Apple (1986) argues that, in late twentieth century capitalist societies, work intensifies as capital experiences an accumulation crisis and pressure for efficiency mounts in public and private sectors. Intensification leads to reduced time for relaxation and reskilling; causes chronic and persistent work overload; reduces quality of service; and separates the conceptualization from the execution of tasks, making teachers dependent on outside expertise and reducing them to technicians (A. Hargreaves, 1994, pp. 118-9).

The introduction of new roles and responsibilities, and retraining teachers to 'deliver' a wider curriculum with a demanding assessment scheme (Campbell and Neill, 1994) has contributed to intensification according to a number of researchers. Woods (1995b) notes that work overload has been accompanied by,

a loss of spontaneity and an increase in stress, the sense of 'fun' and caring human relationships has receded in some classrooms, quantification has replaced qualitative evaluation, and bureaucracy has burgeoned, some teachers feel that they have lost autonomy and control in the curriculum, and accountability has become a matter of threat.

(ibid. p.4)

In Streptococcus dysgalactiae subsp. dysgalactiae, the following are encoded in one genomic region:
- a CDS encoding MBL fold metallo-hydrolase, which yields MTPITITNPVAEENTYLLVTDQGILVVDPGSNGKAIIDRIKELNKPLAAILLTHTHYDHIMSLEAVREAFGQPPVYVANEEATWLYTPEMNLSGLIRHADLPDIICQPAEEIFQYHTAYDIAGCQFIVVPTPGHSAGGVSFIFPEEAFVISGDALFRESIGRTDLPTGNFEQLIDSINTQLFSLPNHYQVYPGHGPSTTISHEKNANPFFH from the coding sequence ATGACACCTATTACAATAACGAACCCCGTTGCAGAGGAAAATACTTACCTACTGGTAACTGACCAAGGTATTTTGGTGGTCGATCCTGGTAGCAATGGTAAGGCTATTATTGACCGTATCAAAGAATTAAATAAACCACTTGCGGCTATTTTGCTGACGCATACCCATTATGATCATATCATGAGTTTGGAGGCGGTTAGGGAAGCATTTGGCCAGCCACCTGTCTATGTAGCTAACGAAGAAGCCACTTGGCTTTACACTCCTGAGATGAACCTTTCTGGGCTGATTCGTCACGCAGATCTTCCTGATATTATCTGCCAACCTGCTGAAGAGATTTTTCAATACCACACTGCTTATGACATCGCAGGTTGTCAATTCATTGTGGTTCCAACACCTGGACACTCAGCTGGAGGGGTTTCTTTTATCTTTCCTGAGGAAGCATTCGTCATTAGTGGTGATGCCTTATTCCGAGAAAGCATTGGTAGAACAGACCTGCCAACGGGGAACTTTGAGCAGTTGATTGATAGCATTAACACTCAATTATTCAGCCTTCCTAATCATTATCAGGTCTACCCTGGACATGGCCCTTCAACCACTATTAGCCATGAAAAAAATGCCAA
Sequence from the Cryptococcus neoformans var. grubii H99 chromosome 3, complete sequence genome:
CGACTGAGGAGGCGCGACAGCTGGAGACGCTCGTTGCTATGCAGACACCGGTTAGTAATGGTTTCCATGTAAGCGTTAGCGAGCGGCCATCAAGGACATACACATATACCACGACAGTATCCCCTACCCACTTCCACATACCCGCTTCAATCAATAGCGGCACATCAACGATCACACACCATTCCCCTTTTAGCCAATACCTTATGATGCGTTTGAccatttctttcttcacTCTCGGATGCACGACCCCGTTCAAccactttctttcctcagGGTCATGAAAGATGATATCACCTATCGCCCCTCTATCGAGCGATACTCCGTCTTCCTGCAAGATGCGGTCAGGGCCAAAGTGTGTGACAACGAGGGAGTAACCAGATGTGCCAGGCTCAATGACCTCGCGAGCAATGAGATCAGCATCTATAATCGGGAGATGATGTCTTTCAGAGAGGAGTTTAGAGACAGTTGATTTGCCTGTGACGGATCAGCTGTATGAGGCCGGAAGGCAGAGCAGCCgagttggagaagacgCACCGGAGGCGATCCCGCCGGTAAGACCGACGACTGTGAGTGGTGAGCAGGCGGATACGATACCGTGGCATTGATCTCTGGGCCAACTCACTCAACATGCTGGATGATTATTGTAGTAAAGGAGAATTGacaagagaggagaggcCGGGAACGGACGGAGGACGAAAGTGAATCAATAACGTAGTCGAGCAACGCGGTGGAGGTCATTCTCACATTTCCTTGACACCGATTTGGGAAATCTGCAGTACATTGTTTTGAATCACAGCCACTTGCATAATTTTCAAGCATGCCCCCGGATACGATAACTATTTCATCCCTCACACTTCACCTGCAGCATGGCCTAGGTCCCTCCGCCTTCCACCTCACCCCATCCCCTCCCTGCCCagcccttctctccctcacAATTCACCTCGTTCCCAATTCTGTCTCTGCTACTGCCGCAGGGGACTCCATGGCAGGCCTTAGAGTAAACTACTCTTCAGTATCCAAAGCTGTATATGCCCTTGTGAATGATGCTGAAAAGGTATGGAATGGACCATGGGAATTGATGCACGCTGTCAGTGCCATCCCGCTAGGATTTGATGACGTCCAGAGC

For Ben it had been the pace of work in primary teaching which had contributed to his stress: It's been like a sort of great weight hanging over my head, wondering whether I could go back, wondering whether I'd be able to do it any more, whether I would want to do it any more. And eventually I came to the conclusion that I didn't feel that I would be able to do it any more, that I couldn't cope. Because it is so much pressure and you're expected to do much more than you were expected to do when I first came into the job. The job's changed beyond all recognition and become a hundred miles an hour. And I can't live at a hundred miles an hour. Elizabeth experienced the pace of work as though on a production line perhaps indicating that there is some truth in the intensification thesis which states that teaching is becoming technisised and more like unskilled work: And our school day has changed. Instead of having four sessions a day we've now got five and they're shorter. So everyone's now - that has put the pressure on. The pace has increased as well. And there isn't enough time really just to stop and think about what you're doing. It feels like a production line, school at the moment. You've got to get the stuff out, get it done, move on, push push, fast fast. Despite the moratorium on policy change (Dearing, 1994) the pace, orchestration and unpredictability of policy change still feeds into teachers' work and stress: Mary: Because of all this paperwork that we have to do which is then abortive. It's so frustrating. You get all these plans in place, you work really, really hard getting them in place for two years or whatever it is, you get all your methods in place for it, you get all your schemes of work in place for it and then wham bam, it's gone again. It's like playing chess with the red queen. But of course for the last ten years, pressures have been on us unbearably, indescribable. And this isn't only my personal view. This is most of my colleagues' view. They changed the national curriculum three times and we were told last time that it would be in place for five years. So now they're bringing back, bringing in an actual - the literacy hour and the numeracy hour. So we are felling more forests again. More major initiatives could be added to the ones mentioned here. For example, plans to reduce the school holidays for teachers, the introduction of after school homework clubs and summer schools and the establishment of education action zones.